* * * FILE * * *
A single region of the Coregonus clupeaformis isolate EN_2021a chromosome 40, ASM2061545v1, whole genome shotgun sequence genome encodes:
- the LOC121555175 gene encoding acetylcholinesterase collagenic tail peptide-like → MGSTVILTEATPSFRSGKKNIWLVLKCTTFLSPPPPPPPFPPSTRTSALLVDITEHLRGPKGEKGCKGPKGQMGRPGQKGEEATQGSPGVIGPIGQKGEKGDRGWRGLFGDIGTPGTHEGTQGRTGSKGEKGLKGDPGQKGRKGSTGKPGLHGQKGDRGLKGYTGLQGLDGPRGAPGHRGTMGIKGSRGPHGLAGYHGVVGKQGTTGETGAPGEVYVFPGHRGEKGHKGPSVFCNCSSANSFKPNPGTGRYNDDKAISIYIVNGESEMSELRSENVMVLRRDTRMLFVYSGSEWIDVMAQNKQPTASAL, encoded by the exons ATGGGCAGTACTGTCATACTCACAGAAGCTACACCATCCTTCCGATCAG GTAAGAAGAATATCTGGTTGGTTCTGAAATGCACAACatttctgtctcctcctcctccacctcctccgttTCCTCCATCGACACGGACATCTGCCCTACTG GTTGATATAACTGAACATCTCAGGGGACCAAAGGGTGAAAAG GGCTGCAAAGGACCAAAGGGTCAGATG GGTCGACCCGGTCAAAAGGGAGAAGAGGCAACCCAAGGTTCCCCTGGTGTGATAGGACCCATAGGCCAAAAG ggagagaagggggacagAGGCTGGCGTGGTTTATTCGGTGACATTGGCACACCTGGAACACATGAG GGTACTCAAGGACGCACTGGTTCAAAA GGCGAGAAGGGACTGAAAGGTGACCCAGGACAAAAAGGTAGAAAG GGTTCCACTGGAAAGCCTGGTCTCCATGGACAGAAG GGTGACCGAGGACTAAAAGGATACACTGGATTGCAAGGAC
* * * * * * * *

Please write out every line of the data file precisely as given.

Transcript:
A single region of the Coregonus clupeaformis isolate EN_2021a chromosome 40, ASM2061545v1, whole genome shotgun sequence genome encodes:
- the LOC121555175 gene encoding acetylcholinesterase collagenic tail peptide-like → MGSTVILTEATPSFRSGKKNIWLVLKCTTFLSPPPPPPPFPPSTRTSALLVDITEHLRGPKGEKGCKGPKGQMGRPGQKGEEATQGSPGVIGPIGQKGEKGDRGWRGLFGDIGTPGTHEGTQGRTGSKGEKGLKGDPGQKGRKGSTGKPGLHGQKGDRGLKGYTGLQGLDGPRGAPGHRGTMGIKGSRGPHGLAGYHGVVGKQGTTGETGAPGEVYVFPGHRGEKGHKGPSVFCNCSSANSFKPNPGTGRYNDDKAISIYIVNGESEMSELRSENVMVLRRDTRMLFVYSGSEWIDVMAQNKQPTASAL, encoded by the exons ATGGGCAGTACTGTCATACTCACAGAAGCTACACCATCCTTCCGATCAG GTAAGAAGAATATCTGGTTGGTTCTGAAATGCACAACatttctgtctcctcctcctccacctcctccgttTCCTCCATCGACACGGACATCTGCCCTACTG GTTGATATAACTGAACATCTCAGGGGACCAAAGGGTGAAAAG GGCTGCAAAGGACCAAAGGGTCAGATG GGTCGACCCGGTCAAAAGGGAGAAGAGGCAACCCAAGGTTCCCCTGGTGTGATAGGACCCATAGGCCAAAAG ggagagaagggggacagAGGCTGGCGTGGTTTATTCGGTGACATTGGCACACCTGGAACACATGAG GGTACTCAAGGACGCACTGGTTCAAAA GGCGAGAAGGGACTGAAAGGTGACCCAGGACAAAAAGGTAGAAAG GGTTCCACTGGAAAGCCTGGTCTCCATGGACAGAAG GGTGACCGAGGACTAAAAGGATACACTGGATTGCAAGGAC